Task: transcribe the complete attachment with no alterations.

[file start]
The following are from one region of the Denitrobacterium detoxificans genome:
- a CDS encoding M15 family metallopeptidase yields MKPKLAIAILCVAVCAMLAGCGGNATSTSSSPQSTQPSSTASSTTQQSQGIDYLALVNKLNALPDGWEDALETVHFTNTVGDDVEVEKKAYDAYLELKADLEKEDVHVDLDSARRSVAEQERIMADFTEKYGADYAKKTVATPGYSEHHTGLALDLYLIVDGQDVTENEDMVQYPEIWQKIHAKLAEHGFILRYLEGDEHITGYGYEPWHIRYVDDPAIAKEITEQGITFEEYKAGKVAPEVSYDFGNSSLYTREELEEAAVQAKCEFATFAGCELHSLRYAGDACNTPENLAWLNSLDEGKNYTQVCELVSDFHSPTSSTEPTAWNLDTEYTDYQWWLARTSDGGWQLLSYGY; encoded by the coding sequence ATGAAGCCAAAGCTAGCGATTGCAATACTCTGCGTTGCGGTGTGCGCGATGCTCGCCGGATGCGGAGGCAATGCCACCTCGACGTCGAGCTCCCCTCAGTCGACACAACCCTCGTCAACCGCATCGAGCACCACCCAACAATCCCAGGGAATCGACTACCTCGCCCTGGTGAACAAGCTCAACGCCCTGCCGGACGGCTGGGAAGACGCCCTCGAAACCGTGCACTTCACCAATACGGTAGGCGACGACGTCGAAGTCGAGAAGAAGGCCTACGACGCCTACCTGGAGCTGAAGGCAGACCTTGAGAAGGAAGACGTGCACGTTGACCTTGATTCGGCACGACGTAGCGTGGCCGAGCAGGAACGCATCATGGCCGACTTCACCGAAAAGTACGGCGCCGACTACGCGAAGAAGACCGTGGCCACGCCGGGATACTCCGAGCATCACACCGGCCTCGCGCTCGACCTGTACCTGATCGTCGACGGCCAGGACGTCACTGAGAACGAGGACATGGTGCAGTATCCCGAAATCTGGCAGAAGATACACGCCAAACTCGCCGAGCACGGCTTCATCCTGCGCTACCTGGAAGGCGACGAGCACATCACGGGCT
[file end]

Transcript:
The following are from one region of the Denitrobacterium detoxificans genome:
- a CDS encoding M15 family metallopeptidase yields MKPKLAIAILCVAVCAMLAGCGGNATSTSSSPQSTQPSSTASSTTQQSQGIDYLALVNKLNALPDGWEDALETVHFTNTVGDDVEVEKKAYDAYLELKADLEKEDVHVDLDSARRSVAEQERIMADFTEKYGADYAKKTVATPGYSEHHTGLALDLYLIVDGQDVTENEDMVQYPEIWQKIHAKLAEHGFILRYLEGDEHITGYGYEPWHIRYVDDPAIAKEITEQGITFEEYKAGKVAPEVSYDFGNSSLYTREELEEAAVQAKCEFATFAGCELHSLRYAGDACNTPENLAWLNSLDEGKNYTQVCELVSDFHSPTSSTEPTAWNLDTEYTDYQWWLARTSDGGWQLLSYGY; encoded by the coding sequence ATGAAGCCAAAGCTAGCGATTGCAATACTCTGCGTTGCGGTGTGCGCGATGCTCGCCGGATGCGGAGGCAATGCCACCTCGACGTCGAGCTCCCCTCAGTCGACACAACCCTCGTCAACCGCATCGAGCACCACCCAACAATCCCAGGGAATCGACTACCTCGCCCTGGTGAACAAGCTCAACGCCCTGCCGGACGGCTGGGAAGACGCCCTCGAAACCGTGCACTTCACCAATACGGTAGGCGACGACGTCGAAGTCGAGAAGAAGGCCTACGACGCCTACCTGGAGCTGAAGGCAGACCTTGAGAAGGAAGACGTGCACGTTGACCTTGATTCGGCACGACGTAGCGTGGCCGAGCAGGAACGCATCATGGCCGACTTCACCGAAAAGTACGGCGCCGACTACGCGAAGAAGACCGTGGCCACGCCGGGATACTCCGAGCATCACACCGGCCTCGCGCTCGACCTGTACCTGATCGTCGACGGCCAGGACGTCACTGAGAACGAGGACATGGTGCAGTATCCCGAAATCTGGCAGAAGATACACGCCAAACTCGCCGAGCACGGCTTCATCCTGCGCTACCTGGAAGGCGACGAGCACATCACGGGCT